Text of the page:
“Looking at Mark Steyn’s book, he indicates empirically that the more pervasive the State is in people’s private lives, the lower the average fertility rate of that society is.”
From this, Harnwell postulated, “The State, in taking responsibility over what are the prerogatives of an adult, infantilizes this adult. And, of course, if a person is infantilized, one of the things that differentiates infants from adults is procreation.”
He saw grim evidence of this process in headline news items declaring that “more people under 35 live with their parents than live with a partner.”
If you can’t take responsibility, if it’s denied from you the responsibility to choose a work contract according to your own preferences, rather than the State coming in and underwriting things like the minimum wage, what have you, if you’re not allowed to deal with the specifics of your own insurance, health insurance, stuff like that, the whole thing where everywhere, the State likes to get in and make our lives better for us, according to its own precepts, we lose all of the responsibilities that define us as adults, and the free agents of our own destiny.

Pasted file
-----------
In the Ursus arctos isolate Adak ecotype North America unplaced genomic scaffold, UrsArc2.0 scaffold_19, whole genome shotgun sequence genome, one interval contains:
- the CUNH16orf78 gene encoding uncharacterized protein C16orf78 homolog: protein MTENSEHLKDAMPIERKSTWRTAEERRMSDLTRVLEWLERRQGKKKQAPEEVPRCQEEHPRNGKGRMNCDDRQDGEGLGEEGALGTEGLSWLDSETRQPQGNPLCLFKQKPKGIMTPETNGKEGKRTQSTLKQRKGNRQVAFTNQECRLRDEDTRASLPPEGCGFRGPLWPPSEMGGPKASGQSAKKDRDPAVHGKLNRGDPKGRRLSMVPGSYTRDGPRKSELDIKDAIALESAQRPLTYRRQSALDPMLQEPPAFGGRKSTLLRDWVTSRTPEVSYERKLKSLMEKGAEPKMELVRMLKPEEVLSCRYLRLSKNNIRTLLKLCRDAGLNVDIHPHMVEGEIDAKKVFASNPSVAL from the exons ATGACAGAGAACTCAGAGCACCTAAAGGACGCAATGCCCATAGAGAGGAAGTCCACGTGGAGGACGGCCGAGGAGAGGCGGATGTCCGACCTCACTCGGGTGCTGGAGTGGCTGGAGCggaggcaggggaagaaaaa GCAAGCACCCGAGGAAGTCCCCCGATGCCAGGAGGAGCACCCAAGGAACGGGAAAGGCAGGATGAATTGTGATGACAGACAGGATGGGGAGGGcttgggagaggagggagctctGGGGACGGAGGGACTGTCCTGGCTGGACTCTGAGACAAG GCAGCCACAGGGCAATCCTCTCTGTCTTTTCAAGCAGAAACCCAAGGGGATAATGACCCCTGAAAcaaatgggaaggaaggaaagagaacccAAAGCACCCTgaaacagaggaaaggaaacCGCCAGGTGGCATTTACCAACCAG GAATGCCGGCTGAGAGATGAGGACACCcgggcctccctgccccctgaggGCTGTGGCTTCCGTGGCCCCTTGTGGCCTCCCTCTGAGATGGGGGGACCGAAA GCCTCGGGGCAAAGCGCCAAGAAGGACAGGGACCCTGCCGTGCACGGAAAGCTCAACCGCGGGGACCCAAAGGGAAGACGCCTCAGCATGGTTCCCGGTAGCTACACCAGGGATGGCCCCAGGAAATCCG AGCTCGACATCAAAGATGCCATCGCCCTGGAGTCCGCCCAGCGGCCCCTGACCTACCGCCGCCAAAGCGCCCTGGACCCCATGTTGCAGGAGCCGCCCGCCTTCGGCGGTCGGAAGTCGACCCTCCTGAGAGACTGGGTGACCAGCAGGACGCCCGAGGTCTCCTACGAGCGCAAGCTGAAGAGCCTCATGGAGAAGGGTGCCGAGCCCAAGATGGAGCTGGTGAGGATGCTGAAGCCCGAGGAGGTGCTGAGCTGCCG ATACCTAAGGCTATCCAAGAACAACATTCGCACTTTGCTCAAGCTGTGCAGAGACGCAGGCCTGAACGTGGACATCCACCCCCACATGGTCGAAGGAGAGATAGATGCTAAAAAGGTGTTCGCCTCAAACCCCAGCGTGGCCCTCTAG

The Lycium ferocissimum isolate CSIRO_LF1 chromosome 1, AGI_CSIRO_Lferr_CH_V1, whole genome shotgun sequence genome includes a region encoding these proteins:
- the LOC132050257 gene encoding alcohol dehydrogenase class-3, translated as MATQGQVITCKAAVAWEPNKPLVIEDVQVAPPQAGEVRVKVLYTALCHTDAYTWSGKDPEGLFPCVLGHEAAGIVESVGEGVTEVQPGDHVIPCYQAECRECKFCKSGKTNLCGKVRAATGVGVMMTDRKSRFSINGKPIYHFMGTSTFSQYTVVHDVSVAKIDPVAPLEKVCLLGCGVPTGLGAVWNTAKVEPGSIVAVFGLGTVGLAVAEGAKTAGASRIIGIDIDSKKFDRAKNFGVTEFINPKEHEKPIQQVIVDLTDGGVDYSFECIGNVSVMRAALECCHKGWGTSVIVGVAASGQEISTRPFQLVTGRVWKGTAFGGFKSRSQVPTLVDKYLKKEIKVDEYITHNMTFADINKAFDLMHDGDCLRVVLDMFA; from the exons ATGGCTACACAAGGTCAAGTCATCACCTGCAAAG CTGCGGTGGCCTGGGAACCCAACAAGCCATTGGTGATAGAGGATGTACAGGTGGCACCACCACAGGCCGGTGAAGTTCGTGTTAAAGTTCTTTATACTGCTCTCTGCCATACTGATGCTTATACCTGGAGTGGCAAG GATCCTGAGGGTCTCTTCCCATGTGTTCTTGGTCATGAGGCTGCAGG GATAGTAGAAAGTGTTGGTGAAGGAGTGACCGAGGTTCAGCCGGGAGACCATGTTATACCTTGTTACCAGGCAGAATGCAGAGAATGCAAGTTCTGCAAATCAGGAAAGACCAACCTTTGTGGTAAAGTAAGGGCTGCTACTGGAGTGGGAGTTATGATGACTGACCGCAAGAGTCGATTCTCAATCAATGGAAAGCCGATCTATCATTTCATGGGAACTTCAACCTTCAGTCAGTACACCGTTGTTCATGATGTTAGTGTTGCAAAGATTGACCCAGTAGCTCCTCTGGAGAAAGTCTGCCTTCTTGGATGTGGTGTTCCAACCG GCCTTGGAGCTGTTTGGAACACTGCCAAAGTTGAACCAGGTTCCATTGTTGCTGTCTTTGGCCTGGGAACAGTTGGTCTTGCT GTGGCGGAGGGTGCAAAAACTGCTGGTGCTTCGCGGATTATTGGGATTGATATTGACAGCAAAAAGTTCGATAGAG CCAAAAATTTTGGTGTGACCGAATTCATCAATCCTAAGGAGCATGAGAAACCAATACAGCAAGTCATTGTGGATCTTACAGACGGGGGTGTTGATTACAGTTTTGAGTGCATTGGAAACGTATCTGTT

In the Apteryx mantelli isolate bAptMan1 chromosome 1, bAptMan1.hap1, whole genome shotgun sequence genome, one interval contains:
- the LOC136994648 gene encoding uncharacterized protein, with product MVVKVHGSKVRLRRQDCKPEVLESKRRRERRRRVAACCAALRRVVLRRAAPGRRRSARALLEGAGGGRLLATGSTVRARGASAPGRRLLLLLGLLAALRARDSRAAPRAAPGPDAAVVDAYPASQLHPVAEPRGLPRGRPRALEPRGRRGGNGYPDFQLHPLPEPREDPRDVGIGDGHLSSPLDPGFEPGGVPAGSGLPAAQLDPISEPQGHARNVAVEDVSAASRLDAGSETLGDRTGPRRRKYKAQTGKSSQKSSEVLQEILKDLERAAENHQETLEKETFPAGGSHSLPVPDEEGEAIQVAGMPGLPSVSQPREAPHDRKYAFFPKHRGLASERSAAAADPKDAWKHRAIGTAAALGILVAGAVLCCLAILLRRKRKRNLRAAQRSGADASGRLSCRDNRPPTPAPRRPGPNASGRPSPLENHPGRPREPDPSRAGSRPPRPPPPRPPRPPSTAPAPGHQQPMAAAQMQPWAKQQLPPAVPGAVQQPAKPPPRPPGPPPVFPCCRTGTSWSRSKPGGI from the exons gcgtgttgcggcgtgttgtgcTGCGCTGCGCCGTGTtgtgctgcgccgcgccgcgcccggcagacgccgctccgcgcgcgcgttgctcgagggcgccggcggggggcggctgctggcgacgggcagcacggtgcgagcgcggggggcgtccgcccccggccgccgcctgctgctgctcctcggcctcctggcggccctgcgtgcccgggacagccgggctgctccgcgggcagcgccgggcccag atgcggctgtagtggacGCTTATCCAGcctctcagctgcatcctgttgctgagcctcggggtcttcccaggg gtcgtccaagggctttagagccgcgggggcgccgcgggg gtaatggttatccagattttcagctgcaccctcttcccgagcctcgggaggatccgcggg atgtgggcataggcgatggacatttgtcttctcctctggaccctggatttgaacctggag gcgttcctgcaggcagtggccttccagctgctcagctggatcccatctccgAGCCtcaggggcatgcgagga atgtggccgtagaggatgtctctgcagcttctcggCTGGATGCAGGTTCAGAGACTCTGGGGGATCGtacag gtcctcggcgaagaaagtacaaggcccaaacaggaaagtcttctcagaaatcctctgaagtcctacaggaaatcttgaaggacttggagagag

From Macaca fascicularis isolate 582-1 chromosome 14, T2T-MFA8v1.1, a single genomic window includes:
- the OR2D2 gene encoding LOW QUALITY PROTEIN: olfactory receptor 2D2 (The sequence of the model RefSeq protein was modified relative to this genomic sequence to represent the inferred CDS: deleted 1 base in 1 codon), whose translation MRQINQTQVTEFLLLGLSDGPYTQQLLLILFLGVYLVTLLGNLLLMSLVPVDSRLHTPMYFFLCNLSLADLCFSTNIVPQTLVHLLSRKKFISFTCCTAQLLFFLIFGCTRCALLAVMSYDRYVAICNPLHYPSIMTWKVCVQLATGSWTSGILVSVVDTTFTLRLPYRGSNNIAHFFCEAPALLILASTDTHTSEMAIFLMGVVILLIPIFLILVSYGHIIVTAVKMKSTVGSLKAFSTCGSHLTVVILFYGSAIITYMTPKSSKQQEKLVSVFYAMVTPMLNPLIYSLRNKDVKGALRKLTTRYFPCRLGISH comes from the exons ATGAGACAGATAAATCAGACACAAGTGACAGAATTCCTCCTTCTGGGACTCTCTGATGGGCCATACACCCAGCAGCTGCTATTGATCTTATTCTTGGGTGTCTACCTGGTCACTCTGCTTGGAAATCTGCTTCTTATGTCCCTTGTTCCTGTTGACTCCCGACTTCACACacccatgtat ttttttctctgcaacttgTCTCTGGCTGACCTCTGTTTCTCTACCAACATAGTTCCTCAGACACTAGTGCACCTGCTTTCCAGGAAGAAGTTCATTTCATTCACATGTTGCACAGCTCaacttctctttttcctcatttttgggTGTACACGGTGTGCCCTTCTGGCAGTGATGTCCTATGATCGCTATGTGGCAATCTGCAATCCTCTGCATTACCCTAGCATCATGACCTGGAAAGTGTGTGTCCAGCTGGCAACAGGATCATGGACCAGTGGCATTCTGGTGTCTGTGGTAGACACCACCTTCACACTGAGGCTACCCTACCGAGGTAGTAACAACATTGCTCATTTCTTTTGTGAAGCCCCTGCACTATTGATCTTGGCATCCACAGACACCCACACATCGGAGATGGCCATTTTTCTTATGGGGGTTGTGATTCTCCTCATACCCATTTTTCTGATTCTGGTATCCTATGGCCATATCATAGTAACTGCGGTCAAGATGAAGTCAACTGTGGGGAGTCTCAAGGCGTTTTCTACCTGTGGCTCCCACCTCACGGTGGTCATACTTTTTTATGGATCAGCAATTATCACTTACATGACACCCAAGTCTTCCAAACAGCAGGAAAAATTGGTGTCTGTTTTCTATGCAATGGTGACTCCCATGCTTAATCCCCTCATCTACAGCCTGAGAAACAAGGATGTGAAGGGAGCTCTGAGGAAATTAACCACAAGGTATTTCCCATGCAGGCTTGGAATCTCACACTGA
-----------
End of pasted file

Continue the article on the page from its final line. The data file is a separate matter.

He found it no surprise that this process of infantilizing adults led to a grievous shortage of actual infants.
Harnwell thought this was all part of a deliberate agenda to reduce the human population. He was well aware of how radical that suggestion sounded, joking that he would keep his “tinfoil hat” on long enough to explain his conclusion.
“I do believe that there is an international movement, led by organizations such as the European Union and the U.N., to reduce global population. I’m certain of that,” he said, adding: